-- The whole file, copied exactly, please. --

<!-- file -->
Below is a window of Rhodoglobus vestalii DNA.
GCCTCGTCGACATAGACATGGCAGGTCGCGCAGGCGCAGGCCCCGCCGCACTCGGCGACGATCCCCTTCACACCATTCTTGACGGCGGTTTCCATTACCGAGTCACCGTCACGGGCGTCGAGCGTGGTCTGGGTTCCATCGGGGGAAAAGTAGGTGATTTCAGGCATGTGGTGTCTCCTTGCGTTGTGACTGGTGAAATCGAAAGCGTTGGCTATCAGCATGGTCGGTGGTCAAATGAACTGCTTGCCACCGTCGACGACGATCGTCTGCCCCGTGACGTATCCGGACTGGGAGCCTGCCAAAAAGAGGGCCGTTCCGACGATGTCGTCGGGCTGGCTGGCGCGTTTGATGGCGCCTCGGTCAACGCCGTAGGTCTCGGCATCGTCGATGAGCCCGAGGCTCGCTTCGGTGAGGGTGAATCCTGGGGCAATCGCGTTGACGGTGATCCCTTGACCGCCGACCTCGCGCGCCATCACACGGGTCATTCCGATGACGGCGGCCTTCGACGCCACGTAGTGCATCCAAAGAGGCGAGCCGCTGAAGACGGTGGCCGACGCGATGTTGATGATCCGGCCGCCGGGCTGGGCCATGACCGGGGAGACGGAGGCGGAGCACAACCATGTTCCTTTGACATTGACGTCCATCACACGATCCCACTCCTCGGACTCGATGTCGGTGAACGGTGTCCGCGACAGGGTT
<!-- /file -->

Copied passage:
Below is a window of Rhodoglobus vestalii DNA.
GCCTCGTCGACATAGACATGGCAGGTCGCGCAGGCGCAGGCCCCGCCGCACTCGGCGACGATCCCCTTCACACCATTCTTGACGGCGGTTTCCATTACCGAGTCACCGTCACGGGCGTCGAGCGTGGTCTGGGTTCCATCGGGGGAAAAGTAGGTGATTTCAGGCATGTGGTGTCTCCTTGCGTTGTGACTGGTGAAATCGAAAGCGTTGGCTATCAGCATGGTCGGTGGTCAAATGAACTGCTTGCCACCGTCGACGACGATCGTCTGCCCCGTGACGTATCCGGACTGGGAGCCTGCCAAAAAGAGGGCCGTTCCGACGATGTCGTCGGGCTGGCTGGCGCGTTTGATGGCGCCTCGGTCAACGCCGTAGGTCTCGGCATCGTCGATGAGCCCGAGGCTCGCTTCGGTGAGGGTGAATCCTGGGGCAATCGCGTTGACGGTGATCCCTTGACCGCCGACCTCGCGCGCCATCACACGGGTCATTCCGATGACGGCGGCCTTCGACGCCACGTAGTGCATCCAAAGAGGCGAGCCGCTGAAGACGGTGGCCGACGCGATGTTGATGATCCGGCCGCCGGGCTGGGCCATGACCGGGGAGACGGAGGCGGAGCACAACCATGTTCCTTTGACATTGACGTCCATCACACGATCCCACTCCTCGGACTCGATGTCGGTGAACGGTGTCCGCGACAGGGTT